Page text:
I hate dividends. There, I said it. There are so many reasons for their awfulness that I would need to write an entire book on the subject. In addition, an entire section would probably need to be devoted to accounting, so that the average Joe would be able to comprehend it.
But in any case, I don't want to get in too deep, because this problem has been studied by researchers for over 60 years under such names as "The Dividend Dilemma" and "The Dividend Irrelevance Theorem"; and so far, no real answer for why investors like dividends has been discovered. But when I suggest this issue to other investors, they all have the same argument: dividend-paying stocks return more than non-dividend paying stocks. Usually this is based on their review of how the Nasdaq (lower dividend yields) returned less than the Dow (higher dividend yields) over the past 10 years or so. There are numerous reasons this happened that are beyond the scope of this article, namely:
1. Nasdaq has smaller cap companies, which increases the risk and capitalization/discount rate for valuation formulas.
2. Nasdaq companies have more volatile earnings and higher costs of capital, which increase the capitalization/discount rate.
3. In the long-run the Nasdaq has returned more; but the arguer does not go far enough back.
4. The market has been dismal over the past 10 years; the fundamentals of Nasdaq companies are riskier and more volatile; therefore, the Nasdaq dropped more than the Dow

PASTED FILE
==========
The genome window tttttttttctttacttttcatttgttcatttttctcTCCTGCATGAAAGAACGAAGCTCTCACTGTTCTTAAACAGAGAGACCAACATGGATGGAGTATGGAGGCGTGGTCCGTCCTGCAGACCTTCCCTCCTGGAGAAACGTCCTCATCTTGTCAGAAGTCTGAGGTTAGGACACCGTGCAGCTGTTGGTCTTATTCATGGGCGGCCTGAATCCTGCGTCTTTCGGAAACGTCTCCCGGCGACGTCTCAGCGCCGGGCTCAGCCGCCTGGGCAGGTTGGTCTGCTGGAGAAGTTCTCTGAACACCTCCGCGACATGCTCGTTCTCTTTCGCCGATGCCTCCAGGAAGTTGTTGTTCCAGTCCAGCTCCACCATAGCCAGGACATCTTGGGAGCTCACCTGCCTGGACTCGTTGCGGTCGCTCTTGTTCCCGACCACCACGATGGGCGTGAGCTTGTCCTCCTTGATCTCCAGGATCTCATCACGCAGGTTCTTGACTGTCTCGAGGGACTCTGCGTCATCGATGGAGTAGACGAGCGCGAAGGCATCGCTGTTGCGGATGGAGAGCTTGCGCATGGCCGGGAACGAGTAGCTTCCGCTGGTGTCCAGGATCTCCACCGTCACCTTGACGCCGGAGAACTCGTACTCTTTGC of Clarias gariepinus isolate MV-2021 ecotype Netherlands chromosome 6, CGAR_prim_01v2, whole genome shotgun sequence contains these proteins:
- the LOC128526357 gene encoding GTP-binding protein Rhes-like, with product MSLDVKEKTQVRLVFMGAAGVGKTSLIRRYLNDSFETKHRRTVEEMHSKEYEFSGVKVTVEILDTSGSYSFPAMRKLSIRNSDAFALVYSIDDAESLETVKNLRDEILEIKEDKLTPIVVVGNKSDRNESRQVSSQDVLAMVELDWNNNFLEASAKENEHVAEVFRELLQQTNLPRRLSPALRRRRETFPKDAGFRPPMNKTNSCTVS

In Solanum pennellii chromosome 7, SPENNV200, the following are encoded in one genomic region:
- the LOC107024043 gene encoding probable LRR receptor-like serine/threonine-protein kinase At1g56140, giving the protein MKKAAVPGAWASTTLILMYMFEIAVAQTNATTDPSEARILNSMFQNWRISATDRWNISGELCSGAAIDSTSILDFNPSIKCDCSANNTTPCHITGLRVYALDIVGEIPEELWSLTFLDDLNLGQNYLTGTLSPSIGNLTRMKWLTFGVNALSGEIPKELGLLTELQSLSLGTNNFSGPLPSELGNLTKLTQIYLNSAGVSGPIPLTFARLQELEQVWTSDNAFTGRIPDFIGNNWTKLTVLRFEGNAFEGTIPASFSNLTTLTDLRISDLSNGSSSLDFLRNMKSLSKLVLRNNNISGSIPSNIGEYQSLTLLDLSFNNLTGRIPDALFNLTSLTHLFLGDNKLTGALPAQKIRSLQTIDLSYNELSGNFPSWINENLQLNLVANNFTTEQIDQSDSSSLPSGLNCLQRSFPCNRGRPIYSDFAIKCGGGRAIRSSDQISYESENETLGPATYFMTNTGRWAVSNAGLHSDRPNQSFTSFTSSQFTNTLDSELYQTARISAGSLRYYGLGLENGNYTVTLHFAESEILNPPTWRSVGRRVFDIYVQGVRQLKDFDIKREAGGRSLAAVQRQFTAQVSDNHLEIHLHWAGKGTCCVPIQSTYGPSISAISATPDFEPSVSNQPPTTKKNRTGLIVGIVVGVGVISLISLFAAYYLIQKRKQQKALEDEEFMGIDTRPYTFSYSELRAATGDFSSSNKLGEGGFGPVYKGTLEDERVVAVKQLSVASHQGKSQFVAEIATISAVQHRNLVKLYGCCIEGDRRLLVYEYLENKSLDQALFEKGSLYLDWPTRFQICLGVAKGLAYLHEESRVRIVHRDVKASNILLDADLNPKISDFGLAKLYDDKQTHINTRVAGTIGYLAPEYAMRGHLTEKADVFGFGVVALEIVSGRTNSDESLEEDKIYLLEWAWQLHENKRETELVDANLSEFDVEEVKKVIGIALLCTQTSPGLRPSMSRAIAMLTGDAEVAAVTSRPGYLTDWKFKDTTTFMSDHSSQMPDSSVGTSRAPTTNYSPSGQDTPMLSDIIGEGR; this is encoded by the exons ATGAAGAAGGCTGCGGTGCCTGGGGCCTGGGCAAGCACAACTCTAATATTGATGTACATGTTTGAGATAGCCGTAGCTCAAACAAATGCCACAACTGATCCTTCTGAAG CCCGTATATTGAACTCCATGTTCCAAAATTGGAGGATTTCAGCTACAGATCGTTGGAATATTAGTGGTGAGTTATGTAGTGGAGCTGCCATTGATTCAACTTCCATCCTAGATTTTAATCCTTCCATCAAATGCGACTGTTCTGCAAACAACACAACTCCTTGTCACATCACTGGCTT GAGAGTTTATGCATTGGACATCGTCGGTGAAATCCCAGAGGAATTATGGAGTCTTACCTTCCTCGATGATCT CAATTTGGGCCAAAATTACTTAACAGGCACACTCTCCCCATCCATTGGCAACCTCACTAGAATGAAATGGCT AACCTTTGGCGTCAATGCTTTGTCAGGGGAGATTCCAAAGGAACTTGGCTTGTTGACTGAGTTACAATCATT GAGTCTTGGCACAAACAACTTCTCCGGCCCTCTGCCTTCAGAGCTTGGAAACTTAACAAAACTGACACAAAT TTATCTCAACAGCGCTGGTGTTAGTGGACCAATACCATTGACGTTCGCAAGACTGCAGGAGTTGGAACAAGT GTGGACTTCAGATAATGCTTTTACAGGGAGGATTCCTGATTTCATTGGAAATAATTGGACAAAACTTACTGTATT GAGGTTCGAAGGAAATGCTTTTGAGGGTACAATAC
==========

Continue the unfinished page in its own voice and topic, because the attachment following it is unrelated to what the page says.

5. Dow and Nasdaq companies are apples and oranges.
As you see, none of these conclusions even consider the dividend. That's because the dividend is irrelevant to the company's value in the absence of transaction costs: cash is being pulled out of the company and placed in the investor's brokerage account; so, not taking into account the costs listed in items 1-6 below, the investor's personal wealth is the same whether he had received the dividend or not! The value of a company is derived from the income it produces (not the dividend). And in the case where a dividend is paid, the dividend actually reduces the value of the company. The reasons for this are as follows:
1. The investor must pay taxes on those dividends, which hurts his return.
2. The company cannot invest in other activities because it handed its capital back to its investors.
3. The investor must make a decision what to do with the dividend (when he entrusted his money with the company's management to invest for him in the first place!).
4. When he invests the dividend, he must pay commissions and other transaction costs. He also runs the risk of a lower return than if it had been left in the company.
5. The company has to pay a Registrar to handle the logistics of the dividend, which cuts into the investor's returns.
6. If the company is short on cash flow, they may still have an incentive to pay the dividend to appease investors and put itself in a liquidity glut.
What is interesting about all this is that most investors don't realize these ill effects that dividends produce. Here is why: they don't see all those 6 costs reduced from their dividend. If it were the case where the dividend landed in their brokerage account in an amount net of the taxes, the opportunity cost of keeping the money in the company, the commissions, the cost of the registrar, and the higher interest rates for having smaller liquidity ratios, these dividends would not be as appealing to the uninformed.